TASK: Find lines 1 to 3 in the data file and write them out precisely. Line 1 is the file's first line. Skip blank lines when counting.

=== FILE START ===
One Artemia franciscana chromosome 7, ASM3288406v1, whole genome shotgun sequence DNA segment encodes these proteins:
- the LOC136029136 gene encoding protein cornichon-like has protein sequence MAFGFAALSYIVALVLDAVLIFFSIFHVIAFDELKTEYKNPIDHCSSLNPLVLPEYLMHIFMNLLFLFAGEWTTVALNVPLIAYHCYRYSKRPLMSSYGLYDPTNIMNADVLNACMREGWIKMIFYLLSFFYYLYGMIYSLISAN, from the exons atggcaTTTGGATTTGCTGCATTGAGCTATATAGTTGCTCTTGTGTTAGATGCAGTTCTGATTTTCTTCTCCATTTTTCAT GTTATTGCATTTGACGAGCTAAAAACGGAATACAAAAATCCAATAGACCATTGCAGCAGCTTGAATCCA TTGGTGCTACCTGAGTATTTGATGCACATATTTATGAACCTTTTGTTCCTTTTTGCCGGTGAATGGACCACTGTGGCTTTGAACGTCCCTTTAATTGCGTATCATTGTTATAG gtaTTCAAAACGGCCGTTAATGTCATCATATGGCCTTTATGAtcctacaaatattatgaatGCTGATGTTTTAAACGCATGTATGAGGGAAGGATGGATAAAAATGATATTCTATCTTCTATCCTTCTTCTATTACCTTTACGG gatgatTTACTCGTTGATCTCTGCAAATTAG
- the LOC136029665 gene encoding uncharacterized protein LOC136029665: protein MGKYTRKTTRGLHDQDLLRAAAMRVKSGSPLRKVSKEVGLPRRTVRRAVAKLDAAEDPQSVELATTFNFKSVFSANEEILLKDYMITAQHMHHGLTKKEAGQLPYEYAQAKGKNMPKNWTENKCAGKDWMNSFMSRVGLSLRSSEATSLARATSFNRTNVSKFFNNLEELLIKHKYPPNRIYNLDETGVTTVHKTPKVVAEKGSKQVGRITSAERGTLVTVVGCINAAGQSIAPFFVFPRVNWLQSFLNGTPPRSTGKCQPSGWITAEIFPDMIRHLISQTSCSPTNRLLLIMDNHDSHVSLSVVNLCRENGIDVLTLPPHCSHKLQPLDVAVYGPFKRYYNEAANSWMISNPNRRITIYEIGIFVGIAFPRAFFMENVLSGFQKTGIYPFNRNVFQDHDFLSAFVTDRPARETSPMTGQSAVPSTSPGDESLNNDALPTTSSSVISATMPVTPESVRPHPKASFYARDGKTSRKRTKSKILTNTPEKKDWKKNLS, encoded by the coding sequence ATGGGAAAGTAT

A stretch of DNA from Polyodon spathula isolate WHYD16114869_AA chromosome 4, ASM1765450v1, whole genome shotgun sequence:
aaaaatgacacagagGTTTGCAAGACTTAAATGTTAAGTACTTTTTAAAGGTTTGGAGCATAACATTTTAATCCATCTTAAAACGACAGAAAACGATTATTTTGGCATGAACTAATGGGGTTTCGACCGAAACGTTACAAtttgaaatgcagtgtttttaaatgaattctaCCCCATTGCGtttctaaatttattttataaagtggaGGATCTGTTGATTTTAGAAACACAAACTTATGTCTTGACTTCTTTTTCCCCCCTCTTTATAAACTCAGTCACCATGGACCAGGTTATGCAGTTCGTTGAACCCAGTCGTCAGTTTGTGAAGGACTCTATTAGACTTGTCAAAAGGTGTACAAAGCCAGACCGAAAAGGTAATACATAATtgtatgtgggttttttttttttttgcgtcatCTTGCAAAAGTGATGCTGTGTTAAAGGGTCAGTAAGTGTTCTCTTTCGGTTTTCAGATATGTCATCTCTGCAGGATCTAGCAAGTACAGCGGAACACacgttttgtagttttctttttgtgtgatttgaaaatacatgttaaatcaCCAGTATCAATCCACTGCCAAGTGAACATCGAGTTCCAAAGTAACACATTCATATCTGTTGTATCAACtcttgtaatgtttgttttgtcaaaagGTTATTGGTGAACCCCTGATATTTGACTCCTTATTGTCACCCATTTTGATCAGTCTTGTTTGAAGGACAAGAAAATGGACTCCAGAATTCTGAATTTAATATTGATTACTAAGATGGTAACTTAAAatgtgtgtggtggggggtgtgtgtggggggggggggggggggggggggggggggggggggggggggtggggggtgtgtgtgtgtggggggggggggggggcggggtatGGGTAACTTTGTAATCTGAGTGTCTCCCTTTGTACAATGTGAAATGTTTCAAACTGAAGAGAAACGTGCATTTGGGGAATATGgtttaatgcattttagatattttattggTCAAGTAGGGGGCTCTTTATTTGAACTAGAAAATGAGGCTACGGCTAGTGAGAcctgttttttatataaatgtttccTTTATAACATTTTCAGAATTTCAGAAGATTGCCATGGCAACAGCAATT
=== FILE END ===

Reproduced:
One Artemia franciscana chromosome 7, ASM3288406v1, whole genome shotgun sequence DNA segment encodes these proteins:
- the LOC136029136 gene encoding protein cornichon-like has protein sequence MAFGFAALSYIVALVLDAVLIFFSIFHVIAFDELKTEYKNPIDHCSSLNPLVLPEYLMHIFMNLLFLFAGEWTTVALNVPLIAYHCYRYSKRPLMSSYGLYDPTNIMNADVLNACMREGWIKMIFYLLSFFYYLYGMIYSLISAN, from the exons atggcaTTTGGATTTGCTGCATTGAGCTATATAGTTGCTCTTGTGTTAGATGCAGTTCTGATTTTCTTCTCCATTTTTCAT GTTATTGCATTTGACGAGCTAAAAACGGAATACAAAAATCCAATAGACCATTGCAGCAGCTTGAATCCA TTGGTGCTACCTGAGTATTTGATGCACATATTTATGAACCTTTTGTTCCTTTTTGCCGGTGAATGGACCACTGTGGCTTTGAACGTCCCTTTAATTGCGTATCATTGTTATAG gtaTTCAAAACGGCCGTTAATGTCATCATATGGCCTTTATGAtcctacaaatattatgaatGCTGATGTTTTAAACGCATGTATGAGGGAAGGATGGATAAAAATGATATTCTATCTTCTATCCTTCTTCTATTACCTTTACGG gatgatTTACTCGTTGATCTCTGCAAATTAG
- the LOC136029665 gene encoding uncharacterized protein LOC136029665: protein MGKYTRKTTRGLHDQDLLRAAAMRVKSGSPLRKVSKEVGLPRRTVRRAVAKLDAAEDPQSVELATTFNFKSVFSANEEILLKDYMITAQHMHHGLTKKEAGQLPYEYAQAKGKNMPKNWTENKCAGKDWMNSFMSRVGLSLRSSEATSLARATSFNRTNVSKFFNNLEELLIKHKYPPNRIYNLDETGVTTVHKTPKVVAEKGSKQVGRITSAERGTLVTVVGCINAAGQSIAPFFVFPRVNWLQSFLNGTPPRSTGKCQPSGWITAEIFPDMIRHLISQTSCSPTNRLLLIMDNHDSHVSLSVVNLCRENGIDVLTLPPHCSHKLQPLDVAVYGPFKRYYNEAANSWMISNPNRRITIYEIGIFVGIAFPRAFFMENVLSGFQKTGIYPFNRNVFQDHDFLSAFVTDRPARETSPMTGQSAVPSTSPGDESLNNDALPTTSSSVISATMPVTPESVRPHPKASFYARDGKTSRKRTKSKILTNTPEKKDWKKNLS, encoded by the coding sequence ATGGGAAAGTAT